I am not worthy to receive you

When we say “Lord, I am not worthy to receive You but only say the word and I shall be healed”

The word that is spoken of here…Is it forgive? I guess I always thought this was a reminder that we should not take the Body and Blood the Lord in an unworthy manner.


"We recall the Roman centurion, who, when Christ came to visit him and heal his servant, spoke the words, “Lord, I am not worthy to receive thee, but only say the word and my servant shall be healed.” He knew that he was not worthy to receive our savior, yet Christ came none the less. We are not worthy to receive Christ, yet He comes to us, and so we echo the centurion’s words, “Lord, I am not worthy to receive you, but only say the word and I shall be healed.” Our souls need the healing that the centurion’s servant received. And so we rise, and go up to entrance of the sanctuary, to receive the King who is not disturbed by our unworthiness. By all rational measures, we ought to be struck dead for daring not only to approach God, not only to touch Him, but even to take Him into our very bodies. Yet, if we receive this sacrament free of grave sin, and if we receive it with faith, it brings us not death, but eternal life. "

It’s a figure of speech. When someone is ready to do something for another, he might say, “Just say the word and I’ll do it.” In this case, the word could be as simple as okay. Basically, it means, “agree to it.” It’s not about a particular word.


To me it’s like saying, “I know I shouldn’t be asking you this, but would you…[fill in blanks]?” This way the other person may respond more favorably to you as your expressing more a certain amount of humility and faith in him than truly expressing whether you’re worthy or not. But then I’m not God so I might be wrong.

Lord, I am not worthy that you should enter under my roof,
but only say the word and my soul shall be healed.
This prayer is our liturgical preparation for receiving Communion. There are two changes to the translation we are used to; both deserve our close attention.

The old translation said “worthy to receive you,” but the new translation is more faithful to the Latin and to Scripture. The new translation is not referring to the roof of our mouths. To meaningfully pray this response, we must be familiar with its context:
As [Jesus] entered Capernaum, a centurion came forward to him, begging him and saying, “Lord, my servant is lying paralyzed at home, in terrible distress.” And he said to him, “I will come and heal him.” But the centurion answered him, “Lord, I am not worthy to have you come under my roof; but only say the word, and my servant will be healed. For I am a man under authority, with soldiers under me; and I say to one, ‘Go,’ and he goes, and to another, ‘Come,’ and he comes, and to my slave, ‘Do this,’ and he does it.” When Jesus heard him, he marveled, and said to those who followed him, “Truly, I say to you, not even in Israel have I found such faith.” … And to the centurion Jesus said, “Go; let it be done for you as you have believed.” And the servant was healed at that very moment. (Matt. 8:5-10, 13)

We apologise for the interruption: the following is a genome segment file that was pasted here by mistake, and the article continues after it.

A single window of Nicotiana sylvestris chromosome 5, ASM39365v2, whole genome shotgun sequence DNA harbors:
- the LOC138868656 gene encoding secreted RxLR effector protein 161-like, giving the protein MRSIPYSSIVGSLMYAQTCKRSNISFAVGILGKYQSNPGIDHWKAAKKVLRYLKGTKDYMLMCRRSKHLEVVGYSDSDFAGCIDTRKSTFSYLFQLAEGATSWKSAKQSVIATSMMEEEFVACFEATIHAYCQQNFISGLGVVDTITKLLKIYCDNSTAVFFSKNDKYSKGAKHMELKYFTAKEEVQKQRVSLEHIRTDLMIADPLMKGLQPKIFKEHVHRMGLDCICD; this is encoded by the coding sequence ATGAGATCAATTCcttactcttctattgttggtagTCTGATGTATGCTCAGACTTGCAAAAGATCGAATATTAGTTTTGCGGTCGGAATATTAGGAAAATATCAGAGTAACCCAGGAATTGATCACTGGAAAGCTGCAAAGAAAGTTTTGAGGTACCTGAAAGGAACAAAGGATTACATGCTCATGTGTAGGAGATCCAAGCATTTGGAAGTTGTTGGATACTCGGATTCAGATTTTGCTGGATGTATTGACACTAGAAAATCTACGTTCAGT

The statement of the centurion was an expression of his great faith in the power that Jesus had. The centurion believed that Jesus did not need to travel and enter his house, but had the ability to cure his servant by simply willing it and saying it. To come under the roof means to enter the house, implying a familiar relationship. But even more important is that according to Jewish ritual law, entering the house of a Gentile would have made Jesus “impure.” (cf. Acts 10:28)

There is a great spiritual message here. God could have remedied our sorry, fallen state just by willing it, just by saying a word. But instead, He sent His Word to us, coming under our roof – taking on a body of flesh and our human condition – and suffering ridicule, persecution, and death on a cross. “For our sake he made him to be sin who knew no sin, so that in him we might become the righteousness of God.” (2 Cor. 5:21)

So what roof do we mean? We are temples of the Holy Spirit, and our flesh is like the “roof” of this temple. We know we are unworthy to be such temples, where God is present spiritually; we are even less worthy to receive our Lord in the Blessed Sacrament. But here Christ does for us what He did not do for the centurion, not because our faith is any less (although oftentimes it is), but because “God had foreseen something better for us.” (Heb. 11:40) Jesus gladly comes to us in the Eucharist.

We also say “my soul shall be healed,” instead of just “I shall be healed.” This does not mean we are distinguishing the soul from the rest of our person, for the Latin word anima means more than just “soul.” It also means “mind” and “vital principle.” Our soul is, in a way, our identity. Being healed in our soul is more radical than simply being healed bodily (which is great, but could be superficial); it is being healed at our core. A healed soul manifests its wholeness throughout the rest of our being.

There are many fruits of receiving Holy Communion devoutly: it increases our union with Christ, it strengthens our spiritual life (in the way material food strengthens our bodily life), it separates us from sin, it wipes away venial sin (but not mortal sin, which is forgiven through the sacrament of Reconciliation), and it strengthens us against committing future mortal sin. (cf. Catechism 1391-1395) This is the healing our souls experience when we receive the Precious Body and Blood of our Lord.

[RIGHT](Praying the Mass: The Prayers of the People, pp. 144-146)[/RIGHT]

Wow. That is a great explanation! I always said these words in church with meaning but now it has such a new meaning. I am glad I asked for a little clarification and thought about such a short saying.

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